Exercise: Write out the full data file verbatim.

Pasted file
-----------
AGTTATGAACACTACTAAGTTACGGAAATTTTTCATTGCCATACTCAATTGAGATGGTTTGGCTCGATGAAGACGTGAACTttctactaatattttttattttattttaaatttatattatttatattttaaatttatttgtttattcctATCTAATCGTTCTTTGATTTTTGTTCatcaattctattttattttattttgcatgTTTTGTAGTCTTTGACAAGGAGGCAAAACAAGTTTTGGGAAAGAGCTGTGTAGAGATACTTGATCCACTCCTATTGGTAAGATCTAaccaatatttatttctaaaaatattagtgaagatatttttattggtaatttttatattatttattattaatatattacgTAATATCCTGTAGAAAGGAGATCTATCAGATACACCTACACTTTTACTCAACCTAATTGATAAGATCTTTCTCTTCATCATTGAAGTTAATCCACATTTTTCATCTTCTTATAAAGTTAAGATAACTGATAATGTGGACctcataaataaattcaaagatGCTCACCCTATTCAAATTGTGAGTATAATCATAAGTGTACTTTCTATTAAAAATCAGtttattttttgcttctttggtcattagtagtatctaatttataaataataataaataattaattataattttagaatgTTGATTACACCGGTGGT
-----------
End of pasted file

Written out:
AGTTATGAACACTACTAAGTTACGGAAATTTTTCATTGCCATACTCAATTGAGATGGTTTGGCTCGATGAAGACGTGAACTttctactaatattttttattttattttaaatttatattatttatattttaaatttatttgtttattcctATCTAATCGTTCTTTGATTTTTGTTCatcaattctattttattttattttgcatgTTTTGTAGTCTTTGACAAGGAGGCAAAACAAGTTTTGGGAAAGAGCTGTGTAGAGATACTTGATCCACTCCTATTGGTAAGATCTAaccaatatttatttctaaaaatattagtgaagatatttttattggtaatttttatattatttattattaatatattacgTAATATCCTGTAGAAAGGAGATCTATCAGATACACCTACACTTTTACTCAACCTAATTGATAAGATCTTTCTCTTCATCATTGAAGTTAATCCACATTTTTCATCTTCTTATAAAGTTAAGATAACTGATAATGTGGACctcataaataaattcaaagatGCTCACCCTATTCAAATTGTGAGTATAATCATAAGTGTACTTTCTATTAAAAATCAGtttattttttgcttctttggtcattagtagtatctaatttataaataataataaataattaattataattttagaatgTTGATTACACCGGTGGT